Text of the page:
Belarusians abroad protest repression in homeland

VILNIUS, Lithuania (AP) — Belarus’s exiled opposition leader vowed Saturday to persist fighting the country’s authoritarian regime despite intensifying repression that was thrown into high relief a week ago by the diversion of a commercial airliner and the arrest of a dissident journalist who was aboard.

“We are here today to express our determination to continue the struggle for freedom. We will not back down,” Sviatlana Tsikhanouskaya said at a rally of about 150 demonstrators in the capital of Lithuania. Along with Tsikhanouskaya, thousands of Belarusians have fled to Lithuania since authorities escalated a harsh crackdown on dissent last year.

Many other Belarusians have fled to Ukraine. About 100 of them rallied in Kyiv to denounce President Alexander Lukashenko, whose repression of opposition intensified after massive protests arose following an allegedly manipulated August election that gave him a sixth term in office.

“A North Korea is being built step by step” in Belarus, protester Syarhey Bulba said in the Ukrainian capital.

The diversion of the Ryanair flight and the arrest of 26-year-old Raman Pratasevich and his girlfriend last Sunday epitomized Lukashenko’s harsh rule. Belarusian authorities said the plane was ordered to land in Minsk, accompanied by a fighter jet, because of a bomb threat received while it was en route from Athens to Vilnius.

Western countries have denounced the move as a hijacking and demanded freedom for Pratasevich. a founder of a messaging app channel that was widely used to coordinate protests against Lukashenko. He faces a potential prison term of 15 years.

The European Union has banned flights from Belarus in response. The long-term impact of that move is not clear, but many fear that it could drive Belarus into closer relations with Russia, which has dismissed criticism of the plane’s diversion. Lukashenko met with Russian President Vladimir Putin on Friday and Saturday.

“From our point of view, the situation requires a thoughtful and constructive examination without hasty conclusions,” Kremlin spokesman Dmitry Peskov told journalists on Saturday. “But this cascade of hasty conclusions, which were made by European capitals and in Brussels, rather suggests that this approach is not based on an attempt to really clarify the circumstances, but is based solely on emotions.”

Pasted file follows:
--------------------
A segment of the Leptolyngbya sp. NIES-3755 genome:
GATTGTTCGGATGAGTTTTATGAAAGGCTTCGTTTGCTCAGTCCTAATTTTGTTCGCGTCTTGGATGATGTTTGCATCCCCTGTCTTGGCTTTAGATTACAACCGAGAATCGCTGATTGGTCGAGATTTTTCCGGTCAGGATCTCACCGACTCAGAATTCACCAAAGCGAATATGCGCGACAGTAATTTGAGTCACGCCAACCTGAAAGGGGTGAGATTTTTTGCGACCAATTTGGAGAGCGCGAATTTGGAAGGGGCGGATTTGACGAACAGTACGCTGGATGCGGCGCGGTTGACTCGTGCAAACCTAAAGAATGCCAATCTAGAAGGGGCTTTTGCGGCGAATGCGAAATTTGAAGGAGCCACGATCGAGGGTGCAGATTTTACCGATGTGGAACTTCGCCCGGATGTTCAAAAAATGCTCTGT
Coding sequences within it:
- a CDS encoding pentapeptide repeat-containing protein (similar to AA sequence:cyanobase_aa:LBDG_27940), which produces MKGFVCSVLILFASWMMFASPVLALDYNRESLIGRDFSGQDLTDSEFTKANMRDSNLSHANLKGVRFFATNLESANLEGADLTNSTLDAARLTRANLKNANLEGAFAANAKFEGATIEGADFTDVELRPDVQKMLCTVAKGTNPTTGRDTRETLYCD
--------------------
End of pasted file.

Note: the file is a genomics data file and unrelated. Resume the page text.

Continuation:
Many observers warn that tougher EU sanctions would make Lukashenko easy prey for the Kremlin, which may use his isolation to push for closer integration. Some in the West have even alleged Russia was involved in the flight diversion — something Moscow angrily denies — and will seek to exploit the fallout.

The demonstrations on Saturday also marked the one-year anniversary of the arrest of Tsikhanouskaya’s husband, Syarhey Tsikhanousky, a popular blogger and activist who had planned to challenge Lukashenko in last year’s election but was arrested after a scuffle at a campaign rally that reportedly injured a police office. Tsikhanouskaya ran against Lukashenko in her husband’s place.

The protesters in Ukraine beat a portrait of Lukashenko with slippers, an echo of the slogan “Smash the cockroach” popularized by Tsikhanousky,

Last year’s protests in Belarus, some of which attracted as many as 200,000 people, arose after the country’s Aug. 9 presidential election, in which officials said Lukashenko, who has run the country since 1994, got 80% of the vote. Protests alleging the election results were manipulated immediately broke out, and Tsikhanouskaya fled to Lithuania.

The protests continued for months, a significant challenge to Lukashenko. Police cracked down harshly on the protests, arresting more than 30,000 people and beating many of them.

Although the protests died down over the winter, authorities have continued wide-ranging repression of opposition. The Vyasna human rights organization in Belarus said a bicyclist who was arrested at a race that officials deemed an unauthorized gathering has been charged with insulting the president for wearing a T-shirt denouncing dictatorship. The charge carries a possible 2-year prison term.

In the Belarusian capital, Minsk, several dozen people made a small show of defiance Saturday by marching down a main street carrying opposition banners.

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Yuras Karmanau in Kyiv, Ukraine, and Jim Heintz in Moscow contributed to this story

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